On this Veteran’s Day my guest writer is my father-in-law, Robert Holst. This is his story of his service during the Korean War.
I joined the National Guard for three years. I was in it awhile before I graduated in 1949. We used to have fun at summer camps. We’d go down there for two weeks and drive a big truck. I drove a big six-wheel drive truck into Salt Lake once. One day I went with a friend to Ogden to join the Army. A newspaper boy came by and said that the 204th had been called into active duty. We went back to Brigham and reported to the armory where doctors came and gave us a physical. Every day we reported to the Armory to train and get our equipment ready to be sent to Fort Lewis. Each day we marched down to the Hower Hotel to eat.
When it was time to go we got on a train that took us to Fort Lewis. I was there about one month while we trained and I got my GI driver’s license. Then they sent me on a train to mechanics school in Fort Sill, Oklahoma. There I passed a test so they put me in a Master Sergeant class where I was the only Private First Class they had ever had. When I was done I went home for a visit and my Mom, Dad and Janet took me to Fort Lewis. There we got our equipment ready to be sent overseas.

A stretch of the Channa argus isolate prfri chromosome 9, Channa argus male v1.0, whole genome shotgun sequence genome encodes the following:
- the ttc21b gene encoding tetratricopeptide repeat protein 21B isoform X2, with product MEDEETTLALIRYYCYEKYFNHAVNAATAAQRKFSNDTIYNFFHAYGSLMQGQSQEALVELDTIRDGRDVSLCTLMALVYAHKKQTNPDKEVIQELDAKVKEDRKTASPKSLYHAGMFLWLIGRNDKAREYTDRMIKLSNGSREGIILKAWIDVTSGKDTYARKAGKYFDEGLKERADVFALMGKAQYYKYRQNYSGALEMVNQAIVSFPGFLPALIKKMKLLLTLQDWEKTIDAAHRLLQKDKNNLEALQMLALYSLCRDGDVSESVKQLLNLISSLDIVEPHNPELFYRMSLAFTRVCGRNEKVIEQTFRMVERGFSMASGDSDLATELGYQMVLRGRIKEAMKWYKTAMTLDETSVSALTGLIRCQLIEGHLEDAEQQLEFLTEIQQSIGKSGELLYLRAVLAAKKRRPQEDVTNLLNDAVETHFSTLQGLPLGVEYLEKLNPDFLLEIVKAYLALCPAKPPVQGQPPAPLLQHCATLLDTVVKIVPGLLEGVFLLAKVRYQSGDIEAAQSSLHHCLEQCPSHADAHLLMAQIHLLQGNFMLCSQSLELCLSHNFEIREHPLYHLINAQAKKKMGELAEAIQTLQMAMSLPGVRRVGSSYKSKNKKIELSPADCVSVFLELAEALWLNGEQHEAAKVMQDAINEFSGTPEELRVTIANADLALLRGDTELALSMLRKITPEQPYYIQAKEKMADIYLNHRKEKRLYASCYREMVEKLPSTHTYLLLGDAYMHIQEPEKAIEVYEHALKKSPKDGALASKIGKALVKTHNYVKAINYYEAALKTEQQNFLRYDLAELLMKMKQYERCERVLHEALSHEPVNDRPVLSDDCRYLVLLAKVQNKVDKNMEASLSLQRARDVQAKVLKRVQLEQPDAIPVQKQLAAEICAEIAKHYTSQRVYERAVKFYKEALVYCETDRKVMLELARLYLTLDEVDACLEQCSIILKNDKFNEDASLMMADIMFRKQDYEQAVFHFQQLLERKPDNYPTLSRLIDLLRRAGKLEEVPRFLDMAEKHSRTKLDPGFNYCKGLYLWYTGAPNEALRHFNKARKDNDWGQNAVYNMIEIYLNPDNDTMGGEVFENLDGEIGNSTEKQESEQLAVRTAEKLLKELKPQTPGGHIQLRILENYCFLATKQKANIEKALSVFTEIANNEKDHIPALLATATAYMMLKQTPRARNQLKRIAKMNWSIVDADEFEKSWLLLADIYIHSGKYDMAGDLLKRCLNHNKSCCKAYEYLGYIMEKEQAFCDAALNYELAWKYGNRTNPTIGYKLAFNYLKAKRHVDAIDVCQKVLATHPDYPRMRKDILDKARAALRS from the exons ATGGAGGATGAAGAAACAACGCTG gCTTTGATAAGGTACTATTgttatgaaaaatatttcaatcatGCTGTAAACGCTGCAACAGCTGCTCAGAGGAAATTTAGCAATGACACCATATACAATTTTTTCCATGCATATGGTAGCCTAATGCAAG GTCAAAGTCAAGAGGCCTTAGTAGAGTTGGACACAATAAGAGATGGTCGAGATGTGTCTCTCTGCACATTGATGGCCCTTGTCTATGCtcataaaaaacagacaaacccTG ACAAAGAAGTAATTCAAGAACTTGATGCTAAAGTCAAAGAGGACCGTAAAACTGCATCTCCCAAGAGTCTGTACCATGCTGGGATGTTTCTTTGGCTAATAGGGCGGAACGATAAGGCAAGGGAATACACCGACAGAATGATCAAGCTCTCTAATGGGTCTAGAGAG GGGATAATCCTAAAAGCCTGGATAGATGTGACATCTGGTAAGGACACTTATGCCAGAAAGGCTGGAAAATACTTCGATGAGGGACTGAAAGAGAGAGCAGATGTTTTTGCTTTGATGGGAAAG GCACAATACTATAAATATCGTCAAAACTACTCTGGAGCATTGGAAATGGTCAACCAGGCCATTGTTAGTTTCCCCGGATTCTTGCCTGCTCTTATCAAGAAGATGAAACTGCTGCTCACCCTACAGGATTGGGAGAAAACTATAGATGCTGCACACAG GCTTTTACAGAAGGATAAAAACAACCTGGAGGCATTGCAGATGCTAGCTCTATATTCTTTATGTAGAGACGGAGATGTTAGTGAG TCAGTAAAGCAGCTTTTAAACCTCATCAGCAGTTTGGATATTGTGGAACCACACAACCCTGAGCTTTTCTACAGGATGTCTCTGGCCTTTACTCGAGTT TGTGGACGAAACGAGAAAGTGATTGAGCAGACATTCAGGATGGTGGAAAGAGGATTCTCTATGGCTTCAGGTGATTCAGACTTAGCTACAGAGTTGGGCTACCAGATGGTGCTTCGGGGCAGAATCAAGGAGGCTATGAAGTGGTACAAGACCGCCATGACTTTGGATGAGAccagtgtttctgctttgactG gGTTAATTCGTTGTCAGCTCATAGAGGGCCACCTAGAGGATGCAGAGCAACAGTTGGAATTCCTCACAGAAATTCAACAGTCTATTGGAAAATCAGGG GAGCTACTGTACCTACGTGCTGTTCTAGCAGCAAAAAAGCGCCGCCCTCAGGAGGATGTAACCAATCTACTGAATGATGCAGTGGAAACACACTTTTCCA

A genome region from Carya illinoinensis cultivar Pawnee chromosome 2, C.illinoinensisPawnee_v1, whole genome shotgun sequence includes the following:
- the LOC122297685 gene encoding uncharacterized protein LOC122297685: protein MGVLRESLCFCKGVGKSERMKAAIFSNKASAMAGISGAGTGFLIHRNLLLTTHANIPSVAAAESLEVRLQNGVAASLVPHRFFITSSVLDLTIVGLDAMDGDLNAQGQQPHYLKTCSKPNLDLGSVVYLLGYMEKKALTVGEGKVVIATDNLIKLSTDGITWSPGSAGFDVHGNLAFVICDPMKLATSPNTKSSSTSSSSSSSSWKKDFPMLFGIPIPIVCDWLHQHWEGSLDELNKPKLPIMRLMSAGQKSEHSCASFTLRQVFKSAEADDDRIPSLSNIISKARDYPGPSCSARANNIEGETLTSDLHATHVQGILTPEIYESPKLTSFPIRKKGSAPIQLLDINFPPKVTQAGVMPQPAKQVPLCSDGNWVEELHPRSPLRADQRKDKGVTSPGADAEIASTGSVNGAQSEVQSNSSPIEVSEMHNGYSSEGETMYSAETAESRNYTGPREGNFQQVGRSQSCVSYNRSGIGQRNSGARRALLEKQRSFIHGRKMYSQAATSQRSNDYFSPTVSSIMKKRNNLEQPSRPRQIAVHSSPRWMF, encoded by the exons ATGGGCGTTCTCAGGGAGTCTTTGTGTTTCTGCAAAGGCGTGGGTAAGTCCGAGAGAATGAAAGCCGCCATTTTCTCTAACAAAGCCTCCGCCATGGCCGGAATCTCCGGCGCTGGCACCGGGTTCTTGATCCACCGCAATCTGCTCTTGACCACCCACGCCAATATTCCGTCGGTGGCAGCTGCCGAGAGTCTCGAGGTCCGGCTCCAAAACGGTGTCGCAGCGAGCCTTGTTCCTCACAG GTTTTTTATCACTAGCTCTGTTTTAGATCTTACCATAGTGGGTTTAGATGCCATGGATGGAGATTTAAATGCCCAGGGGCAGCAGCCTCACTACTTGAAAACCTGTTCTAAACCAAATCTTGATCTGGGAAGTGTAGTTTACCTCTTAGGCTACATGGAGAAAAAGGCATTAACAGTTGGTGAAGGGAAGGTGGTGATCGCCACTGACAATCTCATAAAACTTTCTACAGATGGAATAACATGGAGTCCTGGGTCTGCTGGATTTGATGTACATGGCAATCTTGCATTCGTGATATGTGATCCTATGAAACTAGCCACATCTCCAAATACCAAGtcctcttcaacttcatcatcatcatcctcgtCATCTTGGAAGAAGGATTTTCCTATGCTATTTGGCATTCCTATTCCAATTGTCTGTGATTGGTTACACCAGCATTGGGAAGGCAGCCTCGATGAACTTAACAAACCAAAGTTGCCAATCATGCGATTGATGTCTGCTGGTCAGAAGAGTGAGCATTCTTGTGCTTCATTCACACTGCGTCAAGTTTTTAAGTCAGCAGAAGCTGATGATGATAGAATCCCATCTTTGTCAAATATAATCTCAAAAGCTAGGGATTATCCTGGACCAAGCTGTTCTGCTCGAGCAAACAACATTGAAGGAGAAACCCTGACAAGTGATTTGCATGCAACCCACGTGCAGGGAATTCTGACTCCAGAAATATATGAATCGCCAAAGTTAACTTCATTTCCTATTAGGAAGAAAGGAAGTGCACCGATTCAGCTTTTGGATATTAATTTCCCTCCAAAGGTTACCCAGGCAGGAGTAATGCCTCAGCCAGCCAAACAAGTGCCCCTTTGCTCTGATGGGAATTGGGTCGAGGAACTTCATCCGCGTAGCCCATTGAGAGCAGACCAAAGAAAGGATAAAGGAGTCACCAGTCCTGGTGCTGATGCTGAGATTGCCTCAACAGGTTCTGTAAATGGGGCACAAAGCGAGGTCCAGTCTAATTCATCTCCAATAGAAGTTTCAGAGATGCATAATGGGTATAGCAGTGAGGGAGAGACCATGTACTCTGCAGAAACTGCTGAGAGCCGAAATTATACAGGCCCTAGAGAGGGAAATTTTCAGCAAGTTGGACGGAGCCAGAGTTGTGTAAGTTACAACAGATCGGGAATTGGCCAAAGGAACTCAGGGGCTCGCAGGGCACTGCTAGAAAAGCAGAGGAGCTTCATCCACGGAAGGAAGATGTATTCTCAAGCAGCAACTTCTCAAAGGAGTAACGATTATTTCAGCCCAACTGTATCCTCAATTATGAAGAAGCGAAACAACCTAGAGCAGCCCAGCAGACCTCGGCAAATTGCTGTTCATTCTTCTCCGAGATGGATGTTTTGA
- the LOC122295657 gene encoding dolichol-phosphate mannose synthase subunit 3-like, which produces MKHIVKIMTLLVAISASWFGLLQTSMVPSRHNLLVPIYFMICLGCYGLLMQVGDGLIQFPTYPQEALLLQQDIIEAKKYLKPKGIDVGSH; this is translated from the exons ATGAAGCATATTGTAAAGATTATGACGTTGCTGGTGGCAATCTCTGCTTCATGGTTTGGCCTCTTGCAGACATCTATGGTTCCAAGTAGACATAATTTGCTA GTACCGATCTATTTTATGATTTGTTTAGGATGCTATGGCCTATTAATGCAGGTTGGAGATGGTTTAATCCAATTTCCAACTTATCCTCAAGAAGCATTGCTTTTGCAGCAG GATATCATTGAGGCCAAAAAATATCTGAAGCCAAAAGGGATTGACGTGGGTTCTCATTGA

Pusan and Inchon
At night we boarded the A. E. Andersen and by the next morning we were in rough seas and were all sick. When we got to Pusan we trained and waited for our equipment and then trained for another month. They loaded us and all our equipment on a ship and took us to Inchon. There we drove our equipment across a pontoon bridge into Seoul. From there we crossed the 38th parallel. I was put on guard duty on an outpost above a Korean cemetery. There was a place that was dug out and it was pitch, pitch black, no moon out. They put three of us up there and we didn’t know what to expect. All three of us sat there and stared all night wondering what the crud was going to happen, scared to death. That was the first night I was up on the front.